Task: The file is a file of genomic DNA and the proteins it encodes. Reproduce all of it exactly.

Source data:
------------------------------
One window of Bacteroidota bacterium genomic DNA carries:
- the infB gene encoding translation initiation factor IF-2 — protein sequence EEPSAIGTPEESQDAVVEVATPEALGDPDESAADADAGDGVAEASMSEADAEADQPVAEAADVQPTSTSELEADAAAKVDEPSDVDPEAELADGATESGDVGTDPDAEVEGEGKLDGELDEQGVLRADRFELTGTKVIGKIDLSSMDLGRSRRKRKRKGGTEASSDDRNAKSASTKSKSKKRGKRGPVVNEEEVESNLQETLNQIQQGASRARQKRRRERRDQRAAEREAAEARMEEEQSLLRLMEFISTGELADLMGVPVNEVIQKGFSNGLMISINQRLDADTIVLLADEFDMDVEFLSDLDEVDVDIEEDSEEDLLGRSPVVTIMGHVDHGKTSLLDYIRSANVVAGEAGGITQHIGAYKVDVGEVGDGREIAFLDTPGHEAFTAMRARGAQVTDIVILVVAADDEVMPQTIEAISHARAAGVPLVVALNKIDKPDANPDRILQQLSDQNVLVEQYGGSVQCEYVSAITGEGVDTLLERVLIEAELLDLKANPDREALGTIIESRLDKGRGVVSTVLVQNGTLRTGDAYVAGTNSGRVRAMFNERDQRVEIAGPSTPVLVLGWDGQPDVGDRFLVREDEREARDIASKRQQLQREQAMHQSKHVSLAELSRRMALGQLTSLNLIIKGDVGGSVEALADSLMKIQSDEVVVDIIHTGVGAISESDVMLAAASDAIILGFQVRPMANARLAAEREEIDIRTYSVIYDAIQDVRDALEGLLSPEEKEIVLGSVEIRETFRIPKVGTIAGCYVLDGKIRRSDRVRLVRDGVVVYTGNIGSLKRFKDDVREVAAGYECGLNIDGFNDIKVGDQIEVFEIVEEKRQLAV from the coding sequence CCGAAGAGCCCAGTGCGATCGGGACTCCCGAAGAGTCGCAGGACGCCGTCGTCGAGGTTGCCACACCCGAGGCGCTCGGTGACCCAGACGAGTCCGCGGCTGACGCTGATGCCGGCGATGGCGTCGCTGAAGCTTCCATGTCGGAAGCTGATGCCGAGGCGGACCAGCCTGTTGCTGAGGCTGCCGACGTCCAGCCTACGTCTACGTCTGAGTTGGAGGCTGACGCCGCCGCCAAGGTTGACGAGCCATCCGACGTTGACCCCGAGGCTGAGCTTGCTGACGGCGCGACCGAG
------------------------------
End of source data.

One window of Bacteroidota bacterium genomic DNA carries:
- the infB gene encoding translation initiation factor IF-2 — protein sequence EEPSAIGTPEESQDAVVEVATPEALGDPDESAADADAGDGVAEASMSEADAEADQPVAEAADVQPTSTSELEADAAAKVDEPSDVDPEAELADGATESGDVGTDPDAEVEGEGKLDGELDEQGVLRADRFELTGTKVIGKIDLSSMDLGRSRRKRKRKGGTEASSDDRNAKSASTKSKSKKRGKRGPVVNEEEVESNLQETLNQIQQGASRARQKRRRERRDQRAAEREAAEARMEEEQSLLRLMEFISTGELADLMGVPVNEVIQKGFSNGLMISINQRLDADTIVLLADEFDMDVEFLSDLDEVDVDIEEDSEEDLLGRSPVVTIMGHVDHGKTSLLDYIRSANVVAGEAGGITQHIGAYKVDVGEVGDGREIAFLDTPGHEAFTAMRARGAQVTDIVILVVAADDEVMPQTIEAISHARAAGVPLVVALNKIDKPDANPDRILQQLSDQNVLVEQYGGSVQCEYVSAITGEGVDTLLERVLIEAELLDLKANPDREALGTIIESRLDKGRGVVSTVLVQNGTLRTGDAYVAGTNSGRVRAMFNERDQRVEIAGPSTPVLVLGWDGQPDVGDRFLVREDEREARDIASKRQQLQREQAMHQSKHVSLAELSRRMALGQLTSLNLIIKGDVGGSVEALADSLMKIQSDEVVVDIIHTGVGAISESDVMLAAASDAIILGFQVRPMANARLAAEREEIDIRTYSVIYDAIQDVRDALEGLLSPEEKEIVLGSVEIRETFRIPKVGTIAGCYVLDGKIRRSDRVRLVRDGVVVYTGNIGSLKRFKDDVREVAAGYECGLNIDGFNDIKVGDQIEVFEIVEEKRQLAV from the coding sequence CCGAAGAGCCCAGTGCGATCGGGACTCCCGAAGAGTCGCAGGACGCCGTCGTCGAGGTTGCCACACCCGAGGCGCTCGGTGACCCAGACGAGTCCGCGGCTGACGCTGATGCCGGCGATGGCGTCGCTGAAGCTTCCATGTCGGAAGCTGATGCCGAGGCGGACCAGCCTGTTGCTGAGGCTGCCGACGTCCAGCCTACGTCTACGTCTGAGTTGGAGGCTGACGCCGCCGCCAAGGTTGACGAGCCATCCGACGTTGACCCCGAGGCTGAGCTTGCTGACGGCGCGACCGAG